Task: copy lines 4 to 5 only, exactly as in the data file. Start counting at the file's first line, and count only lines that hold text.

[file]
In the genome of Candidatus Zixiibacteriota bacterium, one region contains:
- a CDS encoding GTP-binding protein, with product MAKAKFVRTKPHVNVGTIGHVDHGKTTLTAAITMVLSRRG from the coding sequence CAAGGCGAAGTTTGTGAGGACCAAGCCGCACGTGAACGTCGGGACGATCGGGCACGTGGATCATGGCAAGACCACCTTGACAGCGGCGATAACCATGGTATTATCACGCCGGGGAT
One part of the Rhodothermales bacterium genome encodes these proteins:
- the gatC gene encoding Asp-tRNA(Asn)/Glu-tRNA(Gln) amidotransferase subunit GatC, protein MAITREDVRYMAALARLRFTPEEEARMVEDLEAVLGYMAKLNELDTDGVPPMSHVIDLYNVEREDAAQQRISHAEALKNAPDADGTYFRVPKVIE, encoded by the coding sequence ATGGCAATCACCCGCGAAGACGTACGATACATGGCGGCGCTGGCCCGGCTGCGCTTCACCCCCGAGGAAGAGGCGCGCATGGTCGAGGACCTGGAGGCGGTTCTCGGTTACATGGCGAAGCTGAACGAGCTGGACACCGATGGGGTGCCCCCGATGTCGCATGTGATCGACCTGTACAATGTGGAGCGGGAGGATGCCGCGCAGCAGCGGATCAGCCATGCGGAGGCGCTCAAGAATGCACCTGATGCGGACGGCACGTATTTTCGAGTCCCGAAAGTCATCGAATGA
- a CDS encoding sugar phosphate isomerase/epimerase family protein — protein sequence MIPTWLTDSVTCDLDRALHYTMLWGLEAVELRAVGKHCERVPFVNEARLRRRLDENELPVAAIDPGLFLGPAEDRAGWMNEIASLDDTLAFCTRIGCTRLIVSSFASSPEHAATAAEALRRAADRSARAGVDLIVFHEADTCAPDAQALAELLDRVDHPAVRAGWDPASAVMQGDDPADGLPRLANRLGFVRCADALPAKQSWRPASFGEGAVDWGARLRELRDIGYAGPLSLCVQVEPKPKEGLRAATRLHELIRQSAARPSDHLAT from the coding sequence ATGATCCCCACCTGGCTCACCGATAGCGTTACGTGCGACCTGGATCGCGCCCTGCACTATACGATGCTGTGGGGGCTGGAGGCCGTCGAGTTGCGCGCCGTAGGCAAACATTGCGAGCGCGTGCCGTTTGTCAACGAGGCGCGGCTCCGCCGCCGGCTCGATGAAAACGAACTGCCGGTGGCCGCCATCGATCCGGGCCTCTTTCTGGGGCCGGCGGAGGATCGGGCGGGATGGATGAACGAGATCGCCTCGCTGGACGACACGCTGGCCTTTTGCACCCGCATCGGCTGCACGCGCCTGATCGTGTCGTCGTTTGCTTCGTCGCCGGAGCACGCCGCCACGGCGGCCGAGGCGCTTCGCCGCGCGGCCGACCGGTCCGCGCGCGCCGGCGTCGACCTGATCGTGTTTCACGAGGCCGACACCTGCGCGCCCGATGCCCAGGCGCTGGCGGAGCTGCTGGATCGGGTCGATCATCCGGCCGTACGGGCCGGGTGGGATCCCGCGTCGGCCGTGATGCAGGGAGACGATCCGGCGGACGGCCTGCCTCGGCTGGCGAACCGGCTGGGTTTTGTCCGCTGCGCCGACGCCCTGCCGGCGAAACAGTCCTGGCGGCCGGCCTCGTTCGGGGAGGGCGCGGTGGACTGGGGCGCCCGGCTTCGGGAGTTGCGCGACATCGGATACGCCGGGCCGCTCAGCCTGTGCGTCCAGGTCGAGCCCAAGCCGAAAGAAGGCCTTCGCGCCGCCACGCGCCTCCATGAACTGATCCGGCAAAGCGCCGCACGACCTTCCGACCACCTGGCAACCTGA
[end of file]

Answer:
- the gatC gene encoding Asp-tRNA(Asn)/Glu-tRNA(Gln) amidotransferase subunit GatC, protein MAITREDVRYMAALARLRFTPEEEARMVEDLEAVLGYMAKLNELDTDGVPPMSHVIDLYNVEREDAAQQRISHAEALKNAPDADGTYFRVPKVIE, encoded by the coding sequence ATGGCAATCACCCGCGAAGACGTACGATACATGGCGGCGCTGGCCCGGCTGCGCTTCACCCCCGAGGAAGAGGCGCGCATGGTCGAGGACCTGGAGGCGGTTCTCGGTTACATGGCGAAGCTGAACGAGCTGGACACCGATGGGGTGCCCCCGATGTCGCATGTGATCGACCTGTACAATGTGGAGCGGGAGGATGCCGCGCAGCAGCGGATCAGCCATGCGGAGGCGCTCAAGAATGCACCTGATGCGGACGGCACGTATTTTCGAGTCCCGAAAGTCATCGAATGA
- a CDS encoding sugar phosphate isomerase/epimerase family protein — protein sequence MIPTWLTDSVTCDLDRALHYTMLWGLEAVELRAVGKHCERVPFVNEARLRRRLDENELPVAAIDPGLFLGPAEDRAGWMNEIASLDDTLAFCTRIGCTRLIVSSFASSPEHAATAAEALRRAADRSARAGVDLIVFHEADTCAPDAQALAELLDRVDHPAVRAGWDPASAVMQGDDPADGLPRLANRLGFVRCADALPAKQSWRPASFGEGAVDWGARLRELRDIGYAGPLSLCVQVEPKPKEGLRAATRLHELIRQSAARPSDHLAT from the coding sequence ATGATCCCCACCTGGCTCACCGATAGCGTTACGTGCGACCTGGATCGCGCCCTGCACTATACGATGCTGTGGGGGCTGGAGGCCGTCGAGTTGCGCGCCGTAGGCAAACATTGCGAGCGCGTGCCGTTTGTCAACGAGGCGCGGCTCCGCCGCCGGCTCGATGAAAACGAACTGCCGGTGGCCGCCATCGATCCGGGCCTCTTTCTGGGGCCGGCGGAGGATCGGGCGGGATGGATGAACGAGATCGCCTCGCTGGACGACACGCTGGCCTTTTGCACCCGCATCGGCTGCACGCGCCTGATCGTGTCGTCGTTTGCTTCGTCGCCGGAGCACGCCGCCACGGCGGCCGAGGCGCTTCGCCGCGCGGCCGACCGGTCCGCGCGCGCCGGCGTCGACCTGATCGTGTTTCACGAGGCCGACACCTGCGCGCCCGATGCCCAGGCGCTGGCGGAGCTGCTGGATCGGGTCGATCATCCGGCCGTACGGGCCGGGTGGGATCCCGCGTCGGCCGTGATGCAGGGAGACGATCCGGCGGACGGCCTGCCTCGGCTGGCGAACCGGCTGGGTTTTGTCCGCTGCGCCGACGCCCTGCCGGCGAAACAGTCCTGGCGGCCGGCCTCGTTCGGGGAGGGCGCGGTGGACTGGGGCGCCCGGCTTCGGGAGTTGCGCGACATCGGATACGCCGGGCCGCTCAGCCTGTGCGTCCAGGTCGAGCCCAAGCCGAAAGAAGGCCTTCGCGCCGCCACGCGCCTCCATGAACTGATCCGGCAAAGCGCCGCACGACCTTCCGACCACCTGGCAACCTGA